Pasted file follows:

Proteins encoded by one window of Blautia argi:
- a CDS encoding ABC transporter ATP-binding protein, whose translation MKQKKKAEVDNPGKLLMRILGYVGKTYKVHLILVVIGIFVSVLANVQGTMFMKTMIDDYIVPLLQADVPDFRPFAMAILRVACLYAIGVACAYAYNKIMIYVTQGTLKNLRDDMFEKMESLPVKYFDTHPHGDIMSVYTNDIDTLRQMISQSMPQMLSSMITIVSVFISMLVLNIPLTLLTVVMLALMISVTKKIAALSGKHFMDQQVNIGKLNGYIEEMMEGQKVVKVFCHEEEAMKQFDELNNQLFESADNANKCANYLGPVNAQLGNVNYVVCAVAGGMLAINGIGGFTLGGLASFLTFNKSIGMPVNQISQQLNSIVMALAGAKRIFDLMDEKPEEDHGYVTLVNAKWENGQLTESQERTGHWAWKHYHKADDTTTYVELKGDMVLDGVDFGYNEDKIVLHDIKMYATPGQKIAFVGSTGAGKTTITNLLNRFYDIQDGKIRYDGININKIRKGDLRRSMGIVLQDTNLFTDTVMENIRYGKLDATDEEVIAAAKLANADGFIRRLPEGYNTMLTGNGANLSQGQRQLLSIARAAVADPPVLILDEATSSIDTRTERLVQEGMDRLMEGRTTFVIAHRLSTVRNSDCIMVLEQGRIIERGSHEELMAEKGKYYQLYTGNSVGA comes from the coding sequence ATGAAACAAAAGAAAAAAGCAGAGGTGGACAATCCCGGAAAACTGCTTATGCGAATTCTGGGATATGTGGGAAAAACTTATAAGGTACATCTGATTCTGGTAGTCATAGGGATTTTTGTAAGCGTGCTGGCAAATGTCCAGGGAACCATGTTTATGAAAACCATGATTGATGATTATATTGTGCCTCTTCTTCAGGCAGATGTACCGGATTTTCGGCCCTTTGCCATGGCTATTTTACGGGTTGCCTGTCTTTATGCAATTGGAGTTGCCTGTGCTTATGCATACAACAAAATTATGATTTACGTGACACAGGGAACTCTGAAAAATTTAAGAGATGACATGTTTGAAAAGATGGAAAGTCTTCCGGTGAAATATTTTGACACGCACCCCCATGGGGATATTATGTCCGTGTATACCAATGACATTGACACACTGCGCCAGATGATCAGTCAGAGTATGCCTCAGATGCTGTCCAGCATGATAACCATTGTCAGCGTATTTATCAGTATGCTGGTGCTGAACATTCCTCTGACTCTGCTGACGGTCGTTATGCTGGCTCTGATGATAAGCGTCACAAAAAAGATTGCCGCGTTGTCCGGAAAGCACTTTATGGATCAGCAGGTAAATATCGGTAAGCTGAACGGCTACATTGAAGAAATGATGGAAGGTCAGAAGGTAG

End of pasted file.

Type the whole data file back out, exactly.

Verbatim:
Proteins encoded by one window of Blautia argi:
- a CDS encoding ABC transporter ATP-binding protein, whose translation MKQKKKAEVDNPGKLLMRILGYVGKTYKVHLILVVIGIFVSVLANVQGTMFMKTMIDDYIVPLLQADVPDFRPFAMAILRVACLYAIGVACAYAYNKIMIYVTQGTLKNLRDDMFEKMESLPVKYFDTHPHGDIMSVYTNDIDTLRQMISQSMPQMLSSMITIVSVFISMLVLNIPLTLLTVVMLALMISVTKKIAALSGKHFMDQQVNIGKLNGYIEEMMEGQKVVKVFCHEEEAMKQFDELNNQLFESADNANKCANYLGPVNAQLGNVNYVVCAVAGGMLAINGIGGFTLGGLASFLTFNKSIGMPVNQISQQLNSIVMALAGAKRIFDLMDEKPEEDHGYVTLVNAKWENGQLTESQERTGHWAWKHYHKADDTTTYVELKGDMVLDGVDFGYNEDKIVLHDIKMYATPGQKIAFVGSTGAGKTTITNLLNRFYDIQDGKIRYDGININKIRKGDLRRSMGIVLQDTNLFTDTVMENIRYGKLDATDEEVIAAAKLANADGFIRRLPEGYNTMLTGNGANLSQGQRQLLSIARAAVADPPVLILDEATSSIDTRTERLVQEGMDRLMEGRTTFVIAHRLSTVRNSDCIMVLEQGRIIERGSHEELMAEKGKYYQLYTGNSVGA comes from the coding sequence ATGAAACAAAAGAAAAAAGCAGAGGTGGACAATCCCGGAAAACTGCTTATGCGAATTCTGGGATATGTGGGAAAAACTTATAAGGTACATCTGATTCTGGTAGTCATAGGGATTTTTGTAAGCGTGCTGGCAAATGTCCAGGGAACCATGTTTATGAAAACCATGATTGATGATTATATTGTGCCTCTTCTTCAGGCAGATGTACCGGATTTTCGGCCCTTTGCCATGGCTATTTTACGGGTTGCCTGTCTTTATGCAATTGGAGTTGCCTGTGCTTATGCATACAACAAAATTATGATTTACGTGACACAGGGAACTCTGAAAAATTTAAGAGATGACATGTTTGAAAAGATGGAAAGTCTTCCGGTGAAATATTTTGACACGCACCCCCATGGGGATATTATGTCCGTGTATACCAATGACATTGACACACTGCGCCAGATGATCAGTCAGAGTATGCCTCAGATGCTGTCCAGCATGATAACCATTGTCAGCGTATTTATCAGTATGCTGGTGCTGAACATTCCTCTGACTCTGCTGACGGTCGTTATGCTGGCTCTGATGATAAGCGTCACAAAAAAGATTGCCGCGTTGTCCGGAAAGCACTTTATGGATCAGCAGGTAAATATCGGTAAGCTGAACGGCTACATTGAAGAAATGATGGAAGGTCAGAAGGTAG